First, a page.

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  • Miriam Green

Remember This


We’ve been watching National Geographic’s Emmy-nominated series, “Brain Games.” With interactive games and hidden cameras, this show reveals how brains process information related to topics like stress, addiction, competition, food, trust and language. And, of course, memory.

One episode on memory, “Remember This,” starts out by stating that memory is faulty. Almost immediately, we become witnesses to—along with about 20 other unsuspecting participants in the film—a mugging in a park.

A police officer starts interviewing the witnesses to find out how many people were involved, what they looked like, what was stolen, what they were wearing, and other pertinent details. It becomes absolutely obvious that not one person can remember all the details. Ironically, those most sure of what they recalled seeing or hearing are the least likely to describe details correctly. And as interactive audience members, we, too, realize that memory is unreliable.

In essence, our short term memory doesn't save everything it sees. It is highly selective. The brain’s hippocampus receives information sent by our senses and then must decide what to reject and what to save. Information for saving gets sent to long term memory for later recall. Anything else will be lost from short term memory in about 20 seconds.

There is no permanent mechanism for storing short term memory. It is built to help you function in the moment. Open the fridge and take out the milk, find your car keys, close the door to the bathroom, cross the street. Only by creating a narrative with the items you want to remember can you possibly lock details into your brain and move information from short term to long term memory.

Some information is so primal and instinctive, however, that it makes an impression on your brain almost instantaneously. This includes faces. Our brains are hard wired to recognize faces by binding together elements and interpreting lights and shadows that create a three-dimensional shape. Sometimes just a part of the face—the shape of an ear, an exposed neck—are enough to allow for facial recognition. Think of Holocaust survivors who identified their Nazi guards without the slightest hesitation.

If you’re not certain about a memory, your brain sometimes makes things up. Unconscious transference occurs when you recognize someone or something and create a new memory based on your fragmentary existing memory. You reconstruct the fragments by filling in the blanks to create a whole. With so few fragments to work with, your memory might be different every time you think of a specific incident.

If you don't actively use memory, over time, you could lose it. Like most things we cherish in life, we take memory for granted. Without it, small chores like brushing our teeth or making tea would have to be relearned every day.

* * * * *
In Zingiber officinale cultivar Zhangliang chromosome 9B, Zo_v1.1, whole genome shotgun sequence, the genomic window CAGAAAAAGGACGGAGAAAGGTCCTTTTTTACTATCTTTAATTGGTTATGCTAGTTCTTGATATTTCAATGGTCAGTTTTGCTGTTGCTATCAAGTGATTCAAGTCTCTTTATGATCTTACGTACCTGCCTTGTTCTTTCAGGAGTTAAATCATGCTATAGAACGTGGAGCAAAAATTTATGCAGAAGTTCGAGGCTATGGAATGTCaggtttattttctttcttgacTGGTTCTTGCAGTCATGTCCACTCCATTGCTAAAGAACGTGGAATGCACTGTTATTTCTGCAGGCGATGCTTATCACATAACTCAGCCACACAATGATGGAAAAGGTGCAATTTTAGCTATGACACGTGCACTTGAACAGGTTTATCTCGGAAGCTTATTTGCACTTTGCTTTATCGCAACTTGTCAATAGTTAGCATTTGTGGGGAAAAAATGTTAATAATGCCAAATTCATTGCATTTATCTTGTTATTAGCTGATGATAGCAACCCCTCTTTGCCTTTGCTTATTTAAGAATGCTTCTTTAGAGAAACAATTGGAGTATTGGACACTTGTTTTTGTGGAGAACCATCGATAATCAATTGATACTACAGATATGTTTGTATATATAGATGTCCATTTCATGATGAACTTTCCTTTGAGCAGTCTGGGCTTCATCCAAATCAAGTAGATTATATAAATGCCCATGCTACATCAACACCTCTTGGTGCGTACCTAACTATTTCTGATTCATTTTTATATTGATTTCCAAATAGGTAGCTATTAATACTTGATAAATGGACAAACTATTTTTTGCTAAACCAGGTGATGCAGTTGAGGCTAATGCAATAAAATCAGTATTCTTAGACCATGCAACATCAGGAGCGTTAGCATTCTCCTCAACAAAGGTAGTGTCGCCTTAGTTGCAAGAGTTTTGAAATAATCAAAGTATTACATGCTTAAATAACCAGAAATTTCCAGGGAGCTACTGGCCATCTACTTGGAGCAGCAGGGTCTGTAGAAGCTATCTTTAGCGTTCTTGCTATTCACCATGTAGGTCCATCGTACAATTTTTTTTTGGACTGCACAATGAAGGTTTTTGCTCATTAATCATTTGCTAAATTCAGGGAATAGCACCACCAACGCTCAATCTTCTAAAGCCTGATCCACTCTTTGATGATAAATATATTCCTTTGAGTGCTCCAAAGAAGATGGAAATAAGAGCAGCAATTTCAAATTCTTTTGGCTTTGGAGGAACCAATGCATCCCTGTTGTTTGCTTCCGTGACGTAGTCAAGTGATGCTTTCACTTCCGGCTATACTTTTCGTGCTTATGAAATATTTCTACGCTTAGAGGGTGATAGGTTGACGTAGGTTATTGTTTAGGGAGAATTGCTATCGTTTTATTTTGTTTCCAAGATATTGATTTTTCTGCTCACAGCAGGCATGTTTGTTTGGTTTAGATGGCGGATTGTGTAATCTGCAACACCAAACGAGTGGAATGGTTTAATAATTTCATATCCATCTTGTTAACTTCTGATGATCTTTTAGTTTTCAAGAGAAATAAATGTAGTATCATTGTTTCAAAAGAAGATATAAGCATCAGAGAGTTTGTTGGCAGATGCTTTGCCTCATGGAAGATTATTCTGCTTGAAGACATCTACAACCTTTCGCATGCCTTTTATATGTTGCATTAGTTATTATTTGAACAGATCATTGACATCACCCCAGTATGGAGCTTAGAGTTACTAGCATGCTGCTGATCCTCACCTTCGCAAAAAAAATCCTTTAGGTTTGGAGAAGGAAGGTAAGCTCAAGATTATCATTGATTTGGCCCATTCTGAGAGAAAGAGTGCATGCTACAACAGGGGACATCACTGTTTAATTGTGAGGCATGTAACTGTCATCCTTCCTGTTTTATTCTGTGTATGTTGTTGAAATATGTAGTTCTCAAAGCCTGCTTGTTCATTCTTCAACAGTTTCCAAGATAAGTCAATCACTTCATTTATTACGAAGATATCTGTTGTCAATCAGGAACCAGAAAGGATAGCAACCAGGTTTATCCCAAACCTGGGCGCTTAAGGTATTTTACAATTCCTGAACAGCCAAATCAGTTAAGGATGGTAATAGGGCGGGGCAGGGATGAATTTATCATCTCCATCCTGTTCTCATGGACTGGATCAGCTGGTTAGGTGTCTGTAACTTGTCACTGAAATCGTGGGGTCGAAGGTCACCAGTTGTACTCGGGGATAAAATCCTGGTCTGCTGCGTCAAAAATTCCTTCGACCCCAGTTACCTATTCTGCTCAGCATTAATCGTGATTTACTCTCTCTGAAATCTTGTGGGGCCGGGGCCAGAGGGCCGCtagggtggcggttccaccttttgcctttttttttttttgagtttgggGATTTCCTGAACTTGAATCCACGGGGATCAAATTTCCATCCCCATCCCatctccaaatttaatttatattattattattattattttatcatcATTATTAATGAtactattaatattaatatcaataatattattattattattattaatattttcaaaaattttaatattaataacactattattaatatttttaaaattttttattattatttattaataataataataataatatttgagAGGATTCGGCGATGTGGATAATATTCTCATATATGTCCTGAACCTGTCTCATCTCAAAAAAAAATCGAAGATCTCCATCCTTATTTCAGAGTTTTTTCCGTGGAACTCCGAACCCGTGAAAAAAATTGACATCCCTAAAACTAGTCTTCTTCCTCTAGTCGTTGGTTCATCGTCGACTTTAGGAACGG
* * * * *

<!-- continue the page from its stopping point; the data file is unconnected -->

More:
With the challenge of our selective short term memories, the degradation of our fragmentary memories, and our habitual use of rote memory in our daily lives, it’s a wonder we don’t all have some form of dementia!

Alzheimer’s is different. Alzheimer’s brains have an added physiological factor where amyloid plaques* accumulate between nerve cells and interrupt the brain’s functional ability, particularly in memory pathways.

As time passes, memory fades. As memory fades, it becomes vulnerable. This is true for all of us, but so much more so for someone suffering from Alzheimer’s. Watching this show made Mom seem merely further out on a memory spectrum than uniquely isolated in her memory loss. I know that’s not quite true, especially given Mom’s total disconnect from time, but it allows me to empathize as my own memory falters.

There are dishes I make almost every week that I remember without looking at the recipe, and then there are those dishes that, though I have made them many times before, because I make them more infrequently, I must use the recipe. Here’s one of those dishes—Chinese beef—that is always appreciated when I make it, but I don’t make it often.

Chinese Beef

This recipe reminds me of the chicken and vegetable leftovers Mom used to make, but with a bit more panache. Serve on a bed of rice.

1 lb beef, cubed

½ cup flour for dredging

2 Tbsp canola oil for frying (plus more if needed)

1 onion, sliced

3 cloves garlic

2 carrots, thinly sliced

1 head broccoli cut into florets

2 Tbsp soy sauce

Salt and pepper to taste

Directions:

Pat beef dry with paper towels. Coat with flour in a small bowl or bag, then sauté in a large frying pan covered with a thin layer of oil. Cook meat in batches, browning on all sides. Remove to a separate dish. Sauté garlic and onions. When onions are translucent, add carrots. Cook for 5 minutes. Add broccoli and cook until broccoli turns bright green. Return beef to pan and add soy sauce. Cook a few minutes more, then serve.

*Amyloid plaques are sticky buildup which accumulates outside nerve cells, or neurons. Amyloid is a protein that is normally found throughout the body. For reasons as yet unknown, in Alzheimer’s, the protein divides improperly, creating a form called beta amyloid which is toxic to neurons in the brain. www.memorylossonline.com/glossary/amyloidplaques.html

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